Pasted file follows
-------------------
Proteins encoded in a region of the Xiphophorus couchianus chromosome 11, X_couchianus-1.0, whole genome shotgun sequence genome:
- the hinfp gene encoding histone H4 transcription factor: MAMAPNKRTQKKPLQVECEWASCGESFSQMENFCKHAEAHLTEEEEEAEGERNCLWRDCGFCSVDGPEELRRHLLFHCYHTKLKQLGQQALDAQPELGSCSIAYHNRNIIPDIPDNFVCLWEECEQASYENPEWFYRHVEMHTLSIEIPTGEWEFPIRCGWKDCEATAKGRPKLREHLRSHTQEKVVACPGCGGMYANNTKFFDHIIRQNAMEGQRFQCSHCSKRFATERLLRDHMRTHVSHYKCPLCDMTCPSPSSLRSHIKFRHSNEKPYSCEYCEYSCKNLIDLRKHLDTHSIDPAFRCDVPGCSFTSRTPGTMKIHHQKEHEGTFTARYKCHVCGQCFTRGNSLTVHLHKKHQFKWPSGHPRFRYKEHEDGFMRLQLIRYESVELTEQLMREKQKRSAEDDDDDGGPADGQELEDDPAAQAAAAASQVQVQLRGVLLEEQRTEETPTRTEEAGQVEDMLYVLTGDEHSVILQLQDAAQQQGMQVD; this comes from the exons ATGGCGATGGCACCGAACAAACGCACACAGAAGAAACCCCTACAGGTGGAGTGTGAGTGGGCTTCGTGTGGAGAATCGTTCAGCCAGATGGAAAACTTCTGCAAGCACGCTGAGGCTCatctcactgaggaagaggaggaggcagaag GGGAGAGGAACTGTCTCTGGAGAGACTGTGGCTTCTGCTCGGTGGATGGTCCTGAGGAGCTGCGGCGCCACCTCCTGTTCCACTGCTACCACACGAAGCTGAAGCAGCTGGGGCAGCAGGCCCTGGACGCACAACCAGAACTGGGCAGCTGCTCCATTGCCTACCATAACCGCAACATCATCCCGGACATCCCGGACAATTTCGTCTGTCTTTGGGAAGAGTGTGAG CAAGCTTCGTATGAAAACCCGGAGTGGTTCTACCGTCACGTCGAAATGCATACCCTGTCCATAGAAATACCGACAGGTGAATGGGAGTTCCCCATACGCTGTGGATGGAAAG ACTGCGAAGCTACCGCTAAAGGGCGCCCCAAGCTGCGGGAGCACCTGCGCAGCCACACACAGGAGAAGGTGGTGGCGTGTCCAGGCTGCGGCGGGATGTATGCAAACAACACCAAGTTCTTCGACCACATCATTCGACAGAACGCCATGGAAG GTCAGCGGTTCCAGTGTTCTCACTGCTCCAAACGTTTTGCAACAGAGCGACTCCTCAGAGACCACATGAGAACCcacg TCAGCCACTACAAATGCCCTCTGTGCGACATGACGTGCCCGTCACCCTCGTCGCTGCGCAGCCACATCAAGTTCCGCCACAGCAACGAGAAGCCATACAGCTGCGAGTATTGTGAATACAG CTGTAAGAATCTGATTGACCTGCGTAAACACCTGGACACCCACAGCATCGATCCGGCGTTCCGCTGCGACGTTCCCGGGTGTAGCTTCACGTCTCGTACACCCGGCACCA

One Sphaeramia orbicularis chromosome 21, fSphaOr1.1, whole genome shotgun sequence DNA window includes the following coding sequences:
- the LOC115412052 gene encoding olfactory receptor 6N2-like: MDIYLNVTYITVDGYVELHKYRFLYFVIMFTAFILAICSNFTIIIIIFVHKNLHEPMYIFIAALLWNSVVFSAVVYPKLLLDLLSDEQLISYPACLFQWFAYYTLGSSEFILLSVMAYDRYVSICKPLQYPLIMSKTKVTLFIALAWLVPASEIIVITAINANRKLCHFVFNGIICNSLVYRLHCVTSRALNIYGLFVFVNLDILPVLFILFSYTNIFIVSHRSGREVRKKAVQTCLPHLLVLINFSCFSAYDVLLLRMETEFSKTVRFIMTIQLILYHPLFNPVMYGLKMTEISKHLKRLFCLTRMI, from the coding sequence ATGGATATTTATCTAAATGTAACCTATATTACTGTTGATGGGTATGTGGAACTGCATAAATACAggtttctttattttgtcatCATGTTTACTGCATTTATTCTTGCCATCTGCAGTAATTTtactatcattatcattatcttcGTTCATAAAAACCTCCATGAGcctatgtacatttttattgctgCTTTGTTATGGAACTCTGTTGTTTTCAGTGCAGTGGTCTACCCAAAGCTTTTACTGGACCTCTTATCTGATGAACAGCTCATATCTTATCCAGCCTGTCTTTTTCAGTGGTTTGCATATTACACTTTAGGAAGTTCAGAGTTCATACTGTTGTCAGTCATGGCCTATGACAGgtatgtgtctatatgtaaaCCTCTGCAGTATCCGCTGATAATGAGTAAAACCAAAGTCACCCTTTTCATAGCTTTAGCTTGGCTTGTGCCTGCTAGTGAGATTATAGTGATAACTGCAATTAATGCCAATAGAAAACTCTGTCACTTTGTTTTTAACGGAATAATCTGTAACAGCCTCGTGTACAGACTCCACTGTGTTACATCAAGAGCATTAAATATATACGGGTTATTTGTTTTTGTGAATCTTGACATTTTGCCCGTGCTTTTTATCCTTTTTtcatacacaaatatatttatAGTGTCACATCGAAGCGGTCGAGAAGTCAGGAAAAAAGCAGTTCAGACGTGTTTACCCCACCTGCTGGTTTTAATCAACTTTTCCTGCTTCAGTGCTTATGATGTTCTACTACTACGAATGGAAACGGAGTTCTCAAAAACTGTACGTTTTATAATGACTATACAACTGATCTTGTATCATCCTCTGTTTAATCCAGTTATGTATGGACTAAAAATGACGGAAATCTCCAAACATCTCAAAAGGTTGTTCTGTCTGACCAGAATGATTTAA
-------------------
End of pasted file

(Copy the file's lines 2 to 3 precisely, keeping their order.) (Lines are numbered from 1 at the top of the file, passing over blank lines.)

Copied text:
- the hinfp gene encoding histone H4 transcription factor: MAMAPNKRTQKKPLQVECEWASCGESFSQMENFCKHAEAHLTEEEEEAEGERNCLWRDCGFCSVDGPEELRRHLLFHCYHTKLKQLGQQALDAQPELGSCSIAYHNRNIIPDIPDNFVCLWEECEQASYENPEWFYRHVEMHTLSIEIPTGEWEFPIRCGWKDCEATAKGRPKLREHLRSHTQEKVVACPGCGGMYANNTKFFDHIIRQNAMEGQRFQCSHCSKRFATERLLRDHMRTHVSHYKCPLCDMTCPSPSSLRSHIKFRHSNEKPYSCEYCEYSCKNLIDLRKHLDTHSIDPAFRCDVPGCSFTSRTPGTMKIHHQKEHEGTFTARYKCHVCGQCFTRGNSLTVHLHKKHQFKWPSGHPRFRYKEHEDGFMRLQLIRYESVELTEQLMREKQKRSAEDDDDDGGPADGQELEDDPAAQAAAAASQVQVQLRGVLLEEQRTEETPTRTEEAGQVEDMLYVLTGDEHSVILQLQDAAQQQGMQVD; this comes from the exons ATGGCGATGGCACCGAACAAACGCACACAGAAGAAACCCCTACAGGTGGAGTGTGAGTGGGCTTCGTGTGGAGAATCGTTCAGCCAGATGGAAAACTTCTGCAAGCACGCTGAGGCTCatctcactgaggaagaggaggaggcagaag GGGAGAGGAACTGTCTCTGGAGAGACTGTGGCTTCTGCTCGGTGGATGGTCCTGAGGAGCTGCGGCGCCACCTCCTGTTCCACTGCTACCACACGAAGCTGAAGCAGCTGGGGCAGCAGGCCCTGGACGCACAACCAGAACTGGGCAGCTGCTCCATTGCCTACCATAACCGCAACATCATCCCGGACATCCCGGACAATTTCGTCTGTCTTTGGGAAGAGTGTGAG CAAGCTTCGTATGAAAACCCGGAGTGGTTCTACCGTCACGTCGAAATGCATACCCTGTCCATAGAAATACCGACAGGTGAATGGGAGTTCCCCATACGCTGTGGATGGAAAG ACTGCGAAGCTACCGCTAAAGGGCGCCCCAAGCTGCGGGAGCACCTGCGCAGCCACACACAGGAGAAGGTGGTGGCGTGTCCAGGCTGCGGCGGGATGTATGCAAACAACACCAAGTTCTTCGACCACATCATTCGACAGAACGCCATGGAAG GTCAGCGGTTCCAGTGTTCTCACTGCTCCAAACGTTTTGCAACAGAGCGACTCCTCAGAGACCACATGAGAACCcacg TCAGCCACTACAAATGCCCTCTGTGCGACATGACGTGCCCGTCACCCTCGTCGCTGCGCAGCCACATCAAGTTCCGCCACAGCAACGAGAAGCCATACAGCTGCGAGTATTGTGAATACAG CTGTAAGAATCTGATTGACCTGCGTAAACACCTGGACACCCACAGCATCGATCCGGCGTTCCGCTGCGACGTTCCCGGGTGTAGCTTCACGTCTCGTACACCCGGCACCA

One Sphaeramia orbicularis chromosome 21, fSphaOr1.1, whole genome shotgun sequence DNA window includes the following coding sequences: